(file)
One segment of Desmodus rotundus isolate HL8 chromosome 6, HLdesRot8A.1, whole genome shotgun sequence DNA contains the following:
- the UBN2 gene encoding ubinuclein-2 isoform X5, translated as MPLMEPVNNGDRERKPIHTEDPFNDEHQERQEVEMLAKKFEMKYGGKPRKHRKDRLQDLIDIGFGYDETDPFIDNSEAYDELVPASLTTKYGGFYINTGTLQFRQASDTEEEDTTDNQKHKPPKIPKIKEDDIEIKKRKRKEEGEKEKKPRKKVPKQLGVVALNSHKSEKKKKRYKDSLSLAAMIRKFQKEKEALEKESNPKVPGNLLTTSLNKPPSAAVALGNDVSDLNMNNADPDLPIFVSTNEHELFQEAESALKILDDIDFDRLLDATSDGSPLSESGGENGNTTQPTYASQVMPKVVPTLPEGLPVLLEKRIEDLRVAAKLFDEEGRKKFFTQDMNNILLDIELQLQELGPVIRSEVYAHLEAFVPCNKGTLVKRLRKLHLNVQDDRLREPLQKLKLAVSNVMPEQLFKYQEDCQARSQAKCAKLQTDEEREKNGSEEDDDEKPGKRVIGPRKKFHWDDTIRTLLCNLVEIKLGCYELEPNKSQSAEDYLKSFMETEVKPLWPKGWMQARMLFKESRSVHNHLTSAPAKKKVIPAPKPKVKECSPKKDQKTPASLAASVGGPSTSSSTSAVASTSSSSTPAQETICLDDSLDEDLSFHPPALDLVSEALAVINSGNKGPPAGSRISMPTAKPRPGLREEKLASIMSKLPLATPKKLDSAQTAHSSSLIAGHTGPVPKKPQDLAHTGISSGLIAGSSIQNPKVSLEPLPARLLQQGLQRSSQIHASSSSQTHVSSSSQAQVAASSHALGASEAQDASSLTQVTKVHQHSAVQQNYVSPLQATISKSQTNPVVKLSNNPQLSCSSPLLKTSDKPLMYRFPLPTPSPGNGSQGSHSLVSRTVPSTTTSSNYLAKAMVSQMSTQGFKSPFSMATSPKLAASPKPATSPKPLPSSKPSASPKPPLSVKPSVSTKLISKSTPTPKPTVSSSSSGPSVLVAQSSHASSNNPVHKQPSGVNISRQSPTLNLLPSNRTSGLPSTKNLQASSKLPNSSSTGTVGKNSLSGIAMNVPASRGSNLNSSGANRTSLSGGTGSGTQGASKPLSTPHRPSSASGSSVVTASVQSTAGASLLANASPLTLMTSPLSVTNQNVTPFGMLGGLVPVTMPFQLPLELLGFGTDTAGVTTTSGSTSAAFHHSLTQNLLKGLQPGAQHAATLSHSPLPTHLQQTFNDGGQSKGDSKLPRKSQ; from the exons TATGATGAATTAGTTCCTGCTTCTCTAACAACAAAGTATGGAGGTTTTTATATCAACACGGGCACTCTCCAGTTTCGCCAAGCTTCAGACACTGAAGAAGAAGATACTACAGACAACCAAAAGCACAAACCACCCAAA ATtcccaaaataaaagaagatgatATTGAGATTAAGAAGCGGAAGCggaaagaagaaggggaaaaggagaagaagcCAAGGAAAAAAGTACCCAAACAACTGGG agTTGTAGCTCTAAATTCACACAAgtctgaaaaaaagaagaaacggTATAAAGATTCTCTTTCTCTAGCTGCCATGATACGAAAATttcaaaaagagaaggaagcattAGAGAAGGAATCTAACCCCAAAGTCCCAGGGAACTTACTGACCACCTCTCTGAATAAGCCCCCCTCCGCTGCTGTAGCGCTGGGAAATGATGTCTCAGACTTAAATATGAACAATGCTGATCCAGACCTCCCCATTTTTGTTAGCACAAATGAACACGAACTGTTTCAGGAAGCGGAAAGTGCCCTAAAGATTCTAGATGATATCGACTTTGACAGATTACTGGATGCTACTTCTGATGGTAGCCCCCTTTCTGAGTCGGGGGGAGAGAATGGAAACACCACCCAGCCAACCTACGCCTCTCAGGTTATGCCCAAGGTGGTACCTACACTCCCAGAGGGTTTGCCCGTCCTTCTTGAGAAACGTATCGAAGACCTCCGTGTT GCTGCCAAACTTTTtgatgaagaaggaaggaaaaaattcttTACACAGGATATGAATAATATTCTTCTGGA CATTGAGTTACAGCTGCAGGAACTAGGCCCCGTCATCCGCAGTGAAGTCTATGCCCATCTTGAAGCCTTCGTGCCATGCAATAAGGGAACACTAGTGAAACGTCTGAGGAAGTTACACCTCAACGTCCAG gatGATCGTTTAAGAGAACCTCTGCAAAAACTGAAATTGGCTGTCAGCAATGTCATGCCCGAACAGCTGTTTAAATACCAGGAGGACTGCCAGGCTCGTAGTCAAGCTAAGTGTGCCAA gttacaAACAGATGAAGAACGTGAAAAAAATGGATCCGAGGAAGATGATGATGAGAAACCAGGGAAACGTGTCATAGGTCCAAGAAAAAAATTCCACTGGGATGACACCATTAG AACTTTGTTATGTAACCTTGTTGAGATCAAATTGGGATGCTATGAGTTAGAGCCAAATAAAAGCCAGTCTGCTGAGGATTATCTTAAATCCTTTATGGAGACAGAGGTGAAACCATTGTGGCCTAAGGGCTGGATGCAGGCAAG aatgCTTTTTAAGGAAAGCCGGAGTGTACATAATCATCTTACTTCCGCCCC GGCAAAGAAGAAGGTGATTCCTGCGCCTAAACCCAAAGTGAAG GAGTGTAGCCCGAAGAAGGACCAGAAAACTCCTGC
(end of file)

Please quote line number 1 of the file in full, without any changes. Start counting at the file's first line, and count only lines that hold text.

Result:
One segment of Desmodus rotundus isolate HL8 chromosome 6, HLdesRot8A.1, whole genome shotgun sequence DNA contains the following: